Friday, March 04, 2011

Among all the comments surrounding the commencement of mining royalties, few have considered that there is no guarantee that mining royalties will remain capped at 5% and 7% in South Africa.
The Mineral and Petroleum Resources Development (MPRD) Act 28 of 2002 allows the State, as custodian of South Africa’s mineral and petroleum resources, to impose royalties on the transfer of mineral resources.
The Mineral and Petroleum Resources Royalty Act 28 of 2008, (”the Royalty Act”) which came into effect on 1 March 2010, specifies that the royalty rate for refined mineral resources and for unrefined mineral resources is calculated by applying complex formulae, written to take into account the profitability of a mine. Royalties are currently capped at 5% for refined mineral resources and 7% for unrefined mineral resources.  
Significantly, several countries have recently increased mining royalties. Thus: 

Chile’s mining royalties, currently between 4% and 9%, will be raised to 5% to 9%,  - due to legislative difficulties with implementing these increases immediately, several large mining companies operating in Chile have agreed to voluntary increases in mining royalties in the meantime; 
Brazil is contemplating increases in mining royalties; 
Russia has introduced a tariff on nickel exports;
Ghana has raised mining royalties from 3% to 5%; and 
Australia recently raised mining royalties.

Mining companies typically make long term financial investment commitments. To generate certainty about the costs associated with their South African mining projects, they can consider entering into “fiscal stability agreements”.
The Royalty Act authorises the Minister of Finance to conclude binding fiscal stability agreements with extractors; agreements that can apply to the extractors’ existing mineral resource rights or to mineral resource rights which the extractors anticipate acquiring.
Fiscal stability agreements guarantee the terms and conditions that will apply to the mineral resource rights (for as long as the extractor holds the rights) and to all participating interests subsequently held by the extractor in respect of the right. In particular, such agreements protect the extractor from increases in the mining royalty rate.
Legislative amendments to mining royalties will have no force and effect if they exceed the royalty that was agreed in the fiscal stability agreement. If the mining royalties are reduced, the extractor will be able to benefit from the reduction.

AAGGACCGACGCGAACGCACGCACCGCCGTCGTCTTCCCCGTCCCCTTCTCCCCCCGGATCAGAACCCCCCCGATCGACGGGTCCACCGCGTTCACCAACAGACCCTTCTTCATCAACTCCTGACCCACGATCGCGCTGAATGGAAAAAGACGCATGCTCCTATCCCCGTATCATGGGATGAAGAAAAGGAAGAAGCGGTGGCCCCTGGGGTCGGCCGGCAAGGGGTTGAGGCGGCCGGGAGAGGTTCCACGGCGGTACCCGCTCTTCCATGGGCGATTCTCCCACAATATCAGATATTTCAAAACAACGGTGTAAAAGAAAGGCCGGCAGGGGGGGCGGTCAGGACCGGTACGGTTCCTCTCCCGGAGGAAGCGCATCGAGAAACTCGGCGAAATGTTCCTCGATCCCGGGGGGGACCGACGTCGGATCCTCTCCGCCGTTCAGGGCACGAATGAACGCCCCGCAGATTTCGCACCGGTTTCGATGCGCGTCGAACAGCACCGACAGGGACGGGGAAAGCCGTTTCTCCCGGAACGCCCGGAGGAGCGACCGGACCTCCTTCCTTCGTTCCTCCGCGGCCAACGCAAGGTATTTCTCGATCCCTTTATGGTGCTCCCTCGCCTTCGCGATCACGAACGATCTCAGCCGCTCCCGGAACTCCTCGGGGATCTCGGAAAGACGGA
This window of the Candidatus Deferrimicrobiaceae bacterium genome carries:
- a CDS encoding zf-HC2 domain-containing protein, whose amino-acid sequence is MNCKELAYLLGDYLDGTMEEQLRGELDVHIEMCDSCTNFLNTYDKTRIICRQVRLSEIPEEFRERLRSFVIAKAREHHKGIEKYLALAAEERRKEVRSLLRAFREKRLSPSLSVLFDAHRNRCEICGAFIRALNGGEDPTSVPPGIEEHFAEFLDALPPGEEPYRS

Fiscal stability agreements can only be concluded in respect of prospecting rights, exploration rights, mining rights and production rights granted in terms of the MPRD Act, including leases or subleases mentioned by the Act’s section 11.  Mining or reconnaissance permits are not eligible for fiscal stability protection. 
A binding fiscal stability agreement relating to the anticipated acquisition of a mineral resource right is only valid if that mineral resource right is granted within one year after date of conclusion of the fiscal stability agreement.
Binding fiscal stability agreements may be assigned by the extractor to another person who is acquiring the prospecting right or exploration right from the extractor. The right to assign the rights acquired from fiscal stability agreements in respect of prospecting or exploration rights can be freely assigned.
However, an extractor may only assign the rights arising from fiscal stability agreements in respect of mining rights or production rights to another person if both the extractor and the other person form part of the same group of companies, as defined in section 1 of the Income Tax Act, on the date of disposal.
An extractor can unilaterally terminate a fiscal stability agreement at any time, and the termination will take effect from the day after the last day of the year of assessment in which the agreement is terminated. 
Prospecting rights, renewals thereof and an initial mining right converted from the prospecting right and a renewal thereof; and exploration rights, renewals thereof and initial production rights converted from an exploration right or renewal thereof,  are treated as one and the same mineral resource in the hands of the extractor, if they relate to the same geographical area.
If the State breaches a fiscal stability agreement, and the failure has an adverse economic effect on the determination of the royalty payable by the extractor who is a party to the fiscal stability agreement, the extractor is entitled to compensation (which includes interest) in respect of the increase in the royalty or to an alternative remedy that eliminates the impact of the State’s failure.
Betsie Strydom is a director in the tax practice at corporate law firm Bowman Gilfillan

Read further